Book Reviews | Gordon Campbell | News Flashes | Scoop Features | Scoop Video | Strange & Bizarre | Search

 


US Emergency/Dev. Aid Comes with Strings Attached

Between the Lines Q&A
A weekly column featuring progressive viewpoints
on national and international issues
under-reported in mainstream media
for release Jan. 10, 2005
http://www.btlonline.org
*******************

U.S. Emergency and Development Aid Comes with Many Strings Attached

Interview with Tom Barry, policy director of Foreign Policy in Focus, conducted by Melinda Tuhus

Listen in RealAudio: http://www.btlonline.org/barry011405.ram

In response to the tsunami disaster in the Indian Ocean that has claimed more than 140,000 lives, President Bush initially announced that the U.S. would contribute $15 million to the relief effort. But, after worldwide criticism of what many viewed as a meager amount, the U.S. contribution quickly climbed to $35 million and then $350 million. The money will come from the budget of the Agency for International Development, or USAID, as well as other accounts.

As of Jan. 3, the Bush administration had declined to request additional money from Congress as the funds will come from existing accounts. But there is growing concern that this could deplete funds earmarked for victims of future natural disasters, war or famine. Additionally, it's not uncommon that the announcement of a generous donation makes headlines, but the follow-through is weak or non-existent. Although Japan has contributed $500 million to aid in the tsunami disaster, exceeding the U.S. commitment by $150 million, President Bush can rightfully claim that the U.S. donates more total dollars than any other country to worldwide humanitarian relief. But it's also true that the U.S. is the stingiest of all developed nations in the charitable aid it provides annually as a percentage of its gross domestic product.

Between The Lines' Melinda Tuhus spoke with Tom Barry, policy director of Foreign Policy in Focus, which is a joint project of the Institute for Policy Studies and the International Relations Center. He discusses the substantial political and economic strings attached to U.S. foreign aid, and alternative policies that could enhance the nation's true security needs.

TOM BARRY: Oftentimes the U.S. promises economic aid as a result of public pressure, for example, promises to combat the AIDS crisis in Africa. Historically, these promises of aid, what they’ve hidden are the U.S. economic ties, that aid has been tied to the sale of U.S. products, that two-thirds or three-fourths of U.S. economic aid is tied to the sale of U.S. products. More recently, the restrictions on U.S. aid have been tied to political purposes, that the governments must be in accord with U.S. national security strategy. And this is quite striking in recent documents from USAID, that the lead sentences now refer to the U.S. national security, that U.S. economic aid must correspond to U.S. national security purposes, as well as historically the U.S. national interests, which have been defined more economically.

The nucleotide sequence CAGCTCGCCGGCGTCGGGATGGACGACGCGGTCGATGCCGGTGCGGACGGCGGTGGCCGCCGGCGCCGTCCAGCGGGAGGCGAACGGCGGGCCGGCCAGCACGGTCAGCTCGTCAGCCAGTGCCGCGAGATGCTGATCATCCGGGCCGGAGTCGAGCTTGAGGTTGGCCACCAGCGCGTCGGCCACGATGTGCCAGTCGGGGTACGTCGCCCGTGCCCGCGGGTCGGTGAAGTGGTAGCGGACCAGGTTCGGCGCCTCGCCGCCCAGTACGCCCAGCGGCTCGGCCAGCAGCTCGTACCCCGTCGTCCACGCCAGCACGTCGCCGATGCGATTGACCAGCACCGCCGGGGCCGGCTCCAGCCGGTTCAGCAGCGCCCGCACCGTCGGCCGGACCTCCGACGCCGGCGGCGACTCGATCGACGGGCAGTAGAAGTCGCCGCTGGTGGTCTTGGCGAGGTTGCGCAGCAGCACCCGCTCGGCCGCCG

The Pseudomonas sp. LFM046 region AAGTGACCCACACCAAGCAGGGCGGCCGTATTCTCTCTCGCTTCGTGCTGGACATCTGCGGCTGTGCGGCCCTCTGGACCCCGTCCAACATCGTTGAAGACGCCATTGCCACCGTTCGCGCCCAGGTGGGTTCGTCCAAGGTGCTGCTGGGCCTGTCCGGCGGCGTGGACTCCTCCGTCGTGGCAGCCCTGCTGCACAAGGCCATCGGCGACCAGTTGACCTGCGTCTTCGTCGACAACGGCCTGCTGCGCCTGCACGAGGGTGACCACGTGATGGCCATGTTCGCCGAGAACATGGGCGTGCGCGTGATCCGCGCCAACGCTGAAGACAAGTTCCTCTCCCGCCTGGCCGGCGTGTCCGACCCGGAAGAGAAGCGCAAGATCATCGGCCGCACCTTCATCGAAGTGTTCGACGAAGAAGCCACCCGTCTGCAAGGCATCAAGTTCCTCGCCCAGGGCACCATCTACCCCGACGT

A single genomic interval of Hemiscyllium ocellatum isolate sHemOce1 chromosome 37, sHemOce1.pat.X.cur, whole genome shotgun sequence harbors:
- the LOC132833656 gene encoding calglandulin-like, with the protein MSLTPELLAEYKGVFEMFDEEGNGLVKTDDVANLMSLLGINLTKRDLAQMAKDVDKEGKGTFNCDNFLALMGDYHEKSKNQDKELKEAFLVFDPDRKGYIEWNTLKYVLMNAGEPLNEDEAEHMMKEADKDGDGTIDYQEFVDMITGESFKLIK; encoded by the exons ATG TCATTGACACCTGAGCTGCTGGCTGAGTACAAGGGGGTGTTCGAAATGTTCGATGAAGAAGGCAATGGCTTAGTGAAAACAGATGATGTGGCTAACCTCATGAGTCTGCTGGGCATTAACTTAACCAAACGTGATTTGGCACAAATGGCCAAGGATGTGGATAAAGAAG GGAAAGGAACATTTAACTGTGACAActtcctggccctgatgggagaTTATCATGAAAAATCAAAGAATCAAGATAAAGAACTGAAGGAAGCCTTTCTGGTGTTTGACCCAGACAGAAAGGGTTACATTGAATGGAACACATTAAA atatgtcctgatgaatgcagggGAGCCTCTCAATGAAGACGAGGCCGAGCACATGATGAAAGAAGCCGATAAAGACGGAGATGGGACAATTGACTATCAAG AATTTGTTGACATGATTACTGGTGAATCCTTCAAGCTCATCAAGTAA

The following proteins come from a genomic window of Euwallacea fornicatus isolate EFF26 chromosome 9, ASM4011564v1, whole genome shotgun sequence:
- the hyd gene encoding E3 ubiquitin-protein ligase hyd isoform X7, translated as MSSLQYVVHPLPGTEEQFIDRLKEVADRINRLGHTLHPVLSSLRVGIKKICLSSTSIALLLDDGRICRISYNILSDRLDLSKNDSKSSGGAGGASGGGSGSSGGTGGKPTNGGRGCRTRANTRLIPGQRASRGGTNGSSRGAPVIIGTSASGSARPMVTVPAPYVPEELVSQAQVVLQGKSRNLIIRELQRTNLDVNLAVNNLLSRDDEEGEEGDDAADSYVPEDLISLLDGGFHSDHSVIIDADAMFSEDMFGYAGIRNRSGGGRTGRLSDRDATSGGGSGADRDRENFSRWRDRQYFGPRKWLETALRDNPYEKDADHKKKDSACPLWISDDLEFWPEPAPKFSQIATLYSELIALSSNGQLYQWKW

BETWEEN THE LINES: What are the differences between emergency aid and long-term development aid?

TOM BARRY: Long-term development aid has consistently, since the early ’90s, been declining, because the U.S. has switched development aid into more security aid. We see on the graphs that we are now down, in terms of total economic aid, to the levels of the height of the Cold War in 1982. Emergency aid is separate from development aid, it’s more discretional, and it’s generally been used for U.S. food aid and some logistical aid. But U.S. development aid has not only declined, but, despite the rhetoric of the USAID -- that it’s for broad economic development, it’s very restricted to providing support for privatization programs, structural adjustment programs -- and if these countries not only do not apply these programs, they will not receive the aid, but they now also have to be in accord with U.S. national security strategy. It’s interesting -- even in the strategic plan that you would have never seen this before, that the lead word is “security, democracy, prosperity” -- that U.S. aid has changed since its origins, that it would have been “prosperity” first, “prosperity” leading certainly, with an intent to increase U.S. national security interests around the world, but not leading with security – security being an end result. Security is now the principle determinant of how U.S. aid is spent. If a country does not agree with U.S. war on terrorism, it does not receive aid.

BETWEEN THE LINES: Tom Barry, where is this $350 million going to come from within the budget?